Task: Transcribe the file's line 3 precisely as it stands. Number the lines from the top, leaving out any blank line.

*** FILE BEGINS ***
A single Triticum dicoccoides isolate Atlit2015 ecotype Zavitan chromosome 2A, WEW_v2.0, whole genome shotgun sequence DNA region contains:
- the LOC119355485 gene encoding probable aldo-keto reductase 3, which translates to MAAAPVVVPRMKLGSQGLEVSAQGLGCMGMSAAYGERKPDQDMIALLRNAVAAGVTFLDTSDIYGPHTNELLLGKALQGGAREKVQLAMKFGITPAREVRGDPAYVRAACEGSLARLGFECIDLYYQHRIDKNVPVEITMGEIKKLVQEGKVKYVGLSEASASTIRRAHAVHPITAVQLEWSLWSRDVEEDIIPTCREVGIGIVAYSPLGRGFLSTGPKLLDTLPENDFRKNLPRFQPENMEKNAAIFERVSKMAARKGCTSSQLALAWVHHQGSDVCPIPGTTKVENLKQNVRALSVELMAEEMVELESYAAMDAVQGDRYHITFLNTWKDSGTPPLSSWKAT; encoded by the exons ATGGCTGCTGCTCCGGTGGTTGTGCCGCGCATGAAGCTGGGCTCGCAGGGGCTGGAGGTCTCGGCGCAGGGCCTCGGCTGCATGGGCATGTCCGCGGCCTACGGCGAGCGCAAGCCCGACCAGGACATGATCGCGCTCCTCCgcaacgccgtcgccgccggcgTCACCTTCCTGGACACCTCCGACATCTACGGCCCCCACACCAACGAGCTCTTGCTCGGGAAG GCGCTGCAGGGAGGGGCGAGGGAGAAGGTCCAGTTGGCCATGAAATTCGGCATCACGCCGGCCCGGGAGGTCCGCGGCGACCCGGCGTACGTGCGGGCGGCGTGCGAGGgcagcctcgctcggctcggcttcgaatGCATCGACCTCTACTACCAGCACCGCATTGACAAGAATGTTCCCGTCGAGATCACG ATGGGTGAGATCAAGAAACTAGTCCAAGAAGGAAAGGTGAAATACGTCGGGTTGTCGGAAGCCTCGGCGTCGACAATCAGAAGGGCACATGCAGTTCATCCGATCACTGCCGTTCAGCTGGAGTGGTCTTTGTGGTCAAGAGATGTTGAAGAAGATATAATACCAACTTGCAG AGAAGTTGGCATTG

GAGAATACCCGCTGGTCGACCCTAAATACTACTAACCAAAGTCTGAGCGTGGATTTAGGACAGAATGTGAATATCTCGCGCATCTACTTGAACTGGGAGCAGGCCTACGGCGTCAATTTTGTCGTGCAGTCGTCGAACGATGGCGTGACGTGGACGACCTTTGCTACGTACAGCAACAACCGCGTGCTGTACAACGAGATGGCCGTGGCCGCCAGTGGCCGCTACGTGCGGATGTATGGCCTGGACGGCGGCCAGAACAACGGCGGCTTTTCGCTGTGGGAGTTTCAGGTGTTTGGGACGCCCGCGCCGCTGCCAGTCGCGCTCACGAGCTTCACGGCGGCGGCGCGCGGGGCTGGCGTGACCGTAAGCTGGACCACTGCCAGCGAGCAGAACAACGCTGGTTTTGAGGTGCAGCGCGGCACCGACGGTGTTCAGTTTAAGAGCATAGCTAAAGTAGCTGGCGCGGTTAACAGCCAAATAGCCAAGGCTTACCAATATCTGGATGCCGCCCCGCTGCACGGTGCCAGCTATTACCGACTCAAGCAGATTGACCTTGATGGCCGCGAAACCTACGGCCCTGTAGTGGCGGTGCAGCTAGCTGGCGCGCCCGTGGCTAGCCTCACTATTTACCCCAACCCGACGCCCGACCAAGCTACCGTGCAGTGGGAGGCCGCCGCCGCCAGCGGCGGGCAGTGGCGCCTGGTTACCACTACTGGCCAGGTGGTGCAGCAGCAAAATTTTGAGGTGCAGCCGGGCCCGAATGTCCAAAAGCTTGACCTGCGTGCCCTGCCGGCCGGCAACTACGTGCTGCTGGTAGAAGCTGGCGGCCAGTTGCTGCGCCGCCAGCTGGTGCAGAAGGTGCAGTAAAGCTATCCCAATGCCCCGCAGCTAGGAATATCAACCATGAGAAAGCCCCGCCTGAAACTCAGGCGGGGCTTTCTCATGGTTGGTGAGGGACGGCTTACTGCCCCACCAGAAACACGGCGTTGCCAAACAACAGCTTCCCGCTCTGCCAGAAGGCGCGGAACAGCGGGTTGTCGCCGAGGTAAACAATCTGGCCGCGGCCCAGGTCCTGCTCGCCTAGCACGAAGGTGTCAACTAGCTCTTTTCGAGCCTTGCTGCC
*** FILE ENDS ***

GAGAATACCCGCTGGTCGACCCTAAATACTACTAACCAAAGTCTGAGCGTGGATTTAGGACAGAATGTGAATATCTCGCGCATCTACTTGAACTGGGAGCAGGCCTACGGCGTCAATTTTGTCGTGCAGTCGTCGAACGATGGCGTGACGTGGACGACCTTTGCTACGTACAGCAACAACCGCGTGCTGTACAACGAGATGGCCGTGGCCGCCAGTGGCCGCTACGTGCGGATGTATGGCCTGGACGGCGGCCAGAACAACGGCGGCTTTTCGCTGTGGGAGTTTCAGGTGTTTGGGACGCCCGCGCCGCTGCCAGTCGCGCTCACGAGCTTCACGGCGGCGGCGCGCGGGGCTGGCGTGACCGTAAGCTGGACCACTGCCAGCGAGCAGAACAACGCTGGTTTTGAGGTGCAGCGCGGCACCGACGGTGTTCAGTTTAAGAGCATAGCTAAAGTAGCTGGCGCGGTTAACAGCCAAATAGCCAAGGCTTACCAATATCTGGATGCCGCCCCGCTGCACGGTGCCAGCTATTACCGACTCAAGCAGATTGACCTTGATGGCCGCGAAACCTACGGCCCTGTAGTGGCGGTGCAGCTAGCTGGCGCGCCCGTGGCTAGCCTCACTATTTACCCCAACCCGACGCCCGACCAAGCTACCGTGCAGTGGGAGGCCGCCGCCGCCAGCGGCGGGCAGTGGCGCCTGGTTACCACTACTGGCCAGGTGGTGCAGCAGCAAAATTTTGAGGTGCAGCCGGGCCCGAATGTCCAAAAGCTTGACCTGCGTGCCCTGCCGGCCGGCAACTACGTGCTGCTGGTAGAAGCTGGCGGCCAGTTGCTGCGCCGCCAGCTGGTGCAGAAGGTGCAGTAAAGCTATCCCAATGCCCCGCAGCTAGGAATATCAACCATGAGAAAGCCCCGCCTGAAACTCAGGCGGGGCTTTCTCATGGTTGGTGAGGGACGGCTTACTGCCCCACCAGAAACACGGCGTTGCCAAACAACAGCTTCCCGCTCTGCCAGAAGGCGCGGAACAGCGGGTTGTCGCCGAGGTAAACAATCTGGCCGCGGCCCAGGTCCTGCTCGCCTAGCACGAAGGTGTCAACTAGCTCTTTTCGAGCCTTGCTGCC